The council also agreed to consider—at next Tuesday’s meeting—transit-friendly amendments to the DAP submitted by the AC Transit bus district.
The council had scheduled a final vote on the DAP for Tuesday night, and Marks’ staff had rushed to get a final version ready which included amendments introduced by Bates and Councilmembers Linda Maio and Laurie Capitelli and approved by the council at the June 9 meeting.
At the beginning of Tuesday night’s DAP discussion, however, Bates announced that the council was “not going to take final action tonight,” but would simply give staff direction for changes to be prepared for next week’s meeting. While Bates gave no reason for the postponement, Councilmember Worthington had earlier told reporters that because the final proposed version of the DAP had not been delivered to councilmembers or the public by the 48-hour deadline preceding the council meeting, he had asked Acting City Attorney Zack Cowan to rule on the legality of any final vote on the plan Tuesday night.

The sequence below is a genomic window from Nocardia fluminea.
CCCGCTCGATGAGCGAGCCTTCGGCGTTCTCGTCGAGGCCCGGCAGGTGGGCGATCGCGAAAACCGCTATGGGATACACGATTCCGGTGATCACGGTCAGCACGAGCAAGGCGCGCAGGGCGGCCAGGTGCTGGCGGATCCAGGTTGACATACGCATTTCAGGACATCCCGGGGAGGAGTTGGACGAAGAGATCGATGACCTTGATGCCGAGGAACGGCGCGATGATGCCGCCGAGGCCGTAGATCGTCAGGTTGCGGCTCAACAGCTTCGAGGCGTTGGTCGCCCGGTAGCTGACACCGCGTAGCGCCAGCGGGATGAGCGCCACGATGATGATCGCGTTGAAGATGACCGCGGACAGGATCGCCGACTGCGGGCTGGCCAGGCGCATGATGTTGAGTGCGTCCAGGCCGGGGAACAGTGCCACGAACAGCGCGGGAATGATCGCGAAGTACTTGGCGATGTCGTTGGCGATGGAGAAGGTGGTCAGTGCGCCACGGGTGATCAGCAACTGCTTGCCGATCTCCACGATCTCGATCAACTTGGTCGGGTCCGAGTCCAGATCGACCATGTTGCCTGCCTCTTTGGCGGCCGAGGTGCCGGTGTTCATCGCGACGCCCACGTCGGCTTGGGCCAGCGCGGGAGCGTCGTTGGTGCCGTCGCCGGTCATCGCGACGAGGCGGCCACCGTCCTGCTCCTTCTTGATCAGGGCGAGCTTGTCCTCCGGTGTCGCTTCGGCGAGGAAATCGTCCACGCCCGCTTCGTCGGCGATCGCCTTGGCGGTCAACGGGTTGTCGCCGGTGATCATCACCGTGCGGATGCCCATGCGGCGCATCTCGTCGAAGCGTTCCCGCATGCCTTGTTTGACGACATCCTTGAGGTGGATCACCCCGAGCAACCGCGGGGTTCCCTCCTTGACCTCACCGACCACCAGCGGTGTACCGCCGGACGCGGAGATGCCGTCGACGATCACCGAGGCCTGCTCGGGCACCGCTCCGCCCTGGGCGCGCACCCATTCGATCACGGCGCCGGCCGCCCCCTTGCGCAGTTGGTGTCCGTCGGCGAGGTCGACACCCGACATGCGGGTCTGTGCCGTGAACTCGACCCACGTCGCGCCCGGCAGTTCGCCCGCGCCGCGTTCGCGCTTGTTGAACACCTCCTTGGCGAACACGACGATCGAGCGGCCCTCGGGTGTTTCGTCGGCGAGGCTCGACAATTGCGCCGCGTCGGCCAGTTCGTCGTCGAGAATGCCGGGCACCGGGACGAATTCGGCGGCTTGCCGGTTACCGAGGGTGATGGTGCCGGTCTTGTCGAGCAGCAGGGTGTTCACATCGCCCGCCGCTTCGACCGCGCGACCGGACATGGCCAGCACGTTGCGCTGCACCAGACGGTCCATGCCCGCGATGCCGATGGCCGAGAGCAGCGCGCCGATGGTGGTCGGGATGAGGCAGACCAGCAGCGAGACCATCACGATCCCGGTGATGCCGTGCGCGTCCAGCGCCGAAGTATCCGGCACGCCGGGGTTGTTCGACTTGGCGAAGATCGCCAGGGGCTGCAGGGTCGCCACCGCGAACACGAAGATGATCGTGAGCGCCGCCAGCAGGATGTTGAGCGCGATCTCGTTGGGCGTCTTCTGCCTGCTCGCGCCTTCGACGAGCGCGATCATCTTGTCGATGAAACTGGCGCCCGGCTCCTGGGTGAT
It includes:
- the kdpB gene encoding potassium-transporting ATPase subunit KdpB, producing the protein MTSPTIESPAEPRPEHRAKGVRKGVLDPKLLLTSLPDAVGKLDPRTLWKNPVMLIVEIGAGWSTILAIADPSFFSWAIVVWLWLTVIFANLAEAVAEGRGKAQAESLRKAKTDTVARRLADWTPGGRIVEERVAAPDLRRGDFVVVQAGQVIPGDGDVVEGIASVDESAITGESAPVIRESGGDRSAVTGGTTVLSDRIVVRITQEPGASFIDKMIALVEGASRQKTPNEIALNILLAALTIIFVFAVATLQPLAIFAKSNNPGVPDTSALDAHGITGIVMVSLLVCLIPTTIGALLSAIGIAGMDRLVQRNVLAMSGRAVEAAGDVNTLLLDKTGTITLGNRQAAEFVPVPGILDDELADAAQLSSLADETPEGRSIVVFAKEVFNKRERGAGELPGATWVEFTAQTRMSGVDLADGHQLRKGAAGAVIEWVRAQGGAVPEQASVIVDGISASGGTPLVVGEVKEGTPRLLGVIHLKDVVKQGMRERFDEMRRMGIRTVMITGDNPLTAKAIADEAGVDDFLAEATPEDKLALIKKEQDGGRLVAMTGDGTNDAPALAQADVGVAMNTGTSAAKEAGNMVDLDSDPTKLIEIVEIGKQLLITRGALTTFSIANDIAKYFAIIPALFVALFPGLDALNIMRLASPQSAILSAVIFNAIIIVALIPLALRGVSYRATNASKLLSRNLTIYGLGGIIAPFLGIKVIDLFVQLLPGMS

In other action Tuesday night, the council formally approved an across-the-board residential and commercial refuse and organics collection rate increase after a state law-mandated citizen “majority protest” ballot came close to 10,000 votes short of disallowing the raises. The council originally proposed the rate increases on April 21 and then, under rules set out by 1996 state Proposition 218, sent out letters to city waste collection customers calling on them to mail back protest votes if they didn’t want the raise. More than 4,600 valid protest votes were received by Tuesday night’s meeting, but a majority of the city’s 28,627 real property owners—14,314—would have been needed to overturn the proposed raise.